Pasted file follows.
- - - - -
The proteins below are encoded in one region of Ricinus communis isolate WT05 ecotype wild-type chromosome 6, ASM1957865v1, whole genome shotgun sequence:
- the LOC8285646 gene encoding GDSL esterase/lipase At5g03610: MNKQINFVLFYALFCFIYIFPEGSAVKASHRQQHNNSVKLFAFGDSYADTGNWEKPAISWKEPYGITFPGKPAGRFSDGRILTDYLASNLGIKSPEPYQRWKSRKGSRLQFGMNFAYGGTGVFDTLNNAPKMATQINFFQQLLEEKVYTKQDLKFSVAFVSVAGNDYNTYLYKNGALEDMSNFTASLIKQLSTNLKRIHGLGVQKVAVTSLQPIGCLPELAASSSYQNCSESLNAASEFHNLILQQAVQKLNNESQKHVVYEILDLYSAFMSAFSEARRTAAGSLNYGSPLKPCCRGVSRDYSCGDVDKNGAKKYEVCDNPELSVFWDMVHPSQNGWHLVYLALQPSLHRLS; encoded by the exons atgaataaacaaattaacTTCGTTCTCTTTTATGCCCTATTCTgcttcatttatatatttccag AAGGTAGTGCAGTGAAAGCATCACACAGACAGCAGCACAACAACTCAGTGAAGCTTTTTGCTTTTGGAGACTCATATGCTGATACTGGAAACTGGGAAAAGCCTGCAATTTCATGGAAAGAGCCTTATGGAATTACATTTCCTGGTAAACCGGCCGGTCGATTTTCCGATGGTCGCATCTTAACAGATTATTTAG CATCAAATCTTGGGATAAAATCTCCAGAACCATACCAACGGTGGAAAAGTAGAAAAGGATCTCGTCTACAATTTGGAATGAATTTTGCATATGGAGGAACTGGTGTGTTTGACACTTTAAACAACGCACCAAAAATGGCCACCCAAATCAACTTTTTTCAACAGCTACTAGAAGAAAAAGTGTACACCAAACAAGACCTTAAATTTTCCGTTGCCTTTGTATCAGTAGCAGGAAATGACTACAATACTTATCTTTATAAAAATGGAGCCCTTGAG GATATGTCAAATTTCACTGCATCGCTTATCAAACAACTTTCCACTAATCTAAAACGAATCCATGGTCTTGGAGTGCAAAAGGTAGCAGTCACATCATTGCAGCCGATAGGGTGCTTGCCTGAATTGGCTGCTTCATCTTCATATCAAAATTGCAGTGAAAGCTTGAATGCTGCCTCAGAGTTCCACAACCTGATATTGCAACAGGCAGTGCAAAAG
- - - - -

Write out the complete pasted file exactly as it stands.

The proteins below are encoded in one region of Ricinus communis isolate WT05 ecotype wild-type chromosome 6, ASM1957865v1, whole genome shotgun sequence:
- the LOC8285646 gene encoding GDSL esterase/lipase At5g03610: MNKQINFVLFYALFCFIYIFPEGSAVKASHRQQHNNSVKLFAFGDSYADTGNWEKPAISWKEPYGITFPGKPAGRFSDGRILTDYLASNLGIKSPEPYQRWKSRKGSRLQFGMNFAYGGTGVFDTLNNAPKMATQINFFQQLLEEKVYTKQDLKFSVAFVSVAGNDYNTYLYKNGALEDMSNFTASLIKQLSTNLKRIHGLGVQKVAVTSLQPIGCLPELAASSSYQNCSESLNAASEFHNLILQQAVQKLNNESQKHVVYEILDLYSAFMSAFSEARRTAAGSLNYGSPLKPCCRGVSRDYSCGDVDKNGAKKYEVCDNPELSVFWDMVHPSQNGWHLVYLALQPSLHRLS; encoded by the exons atgaataaacaaattaacTTCGTTCTCTTTTATGCCCTATTCTgcttcatttatatatttccag AAGGTAGTGCAGTGAAAGCATCACACAGACAGCAGCACAACAACTCAGTGAAGCTTTTTGCTTTTGGAGACTCATATGCTGATACTGGAAACTGGGAAAAGCCTGCAATTTCATGGAAAGAGCCTTATGGAATTACATTTCCTGGTAAACCGGCCGGTCGATTTTCCGATGGTCGCATCTTAACAGATTATTTAG CATCAAATCTTGGGATAAAATCTCCAGAACCATACCAACGGTGGAAAAGTAGAAAAGGATCTCGTCTACAATTTGGAATGAATTTTGCATATGGAGGAACTGGTGTGTTTGACACTTTAAACAACGCACCAAAAATGGCCACCCAAATCAACTTTTTTCAACAGCTACTAGAAGAAAAAGTGTACACCAAACAAGACCTTAAATTTTCCGTTGCCTTTGTATCAGTAGCAGGAAATGACTACAATACTTATCTTTATAAAAATGGAGCCCTTGAG GATATGTCAAATTTCACTGCATCGCTTATCAAACAACTTTCCACTAATCTAAAACGAATCCATGGTCTTGGAGTGCAAAAGGTAGCAGTCACATCATTGCAGCCGATAGGGTGCTTGCCTGAATTGGCTGCTTCATCTTCATATCAAAATTGCAGTGAAAGCTTGAATGCTGCCTCAGAGTTCCACAACCTGATATTGCAACAGGCAGTGCAAAAG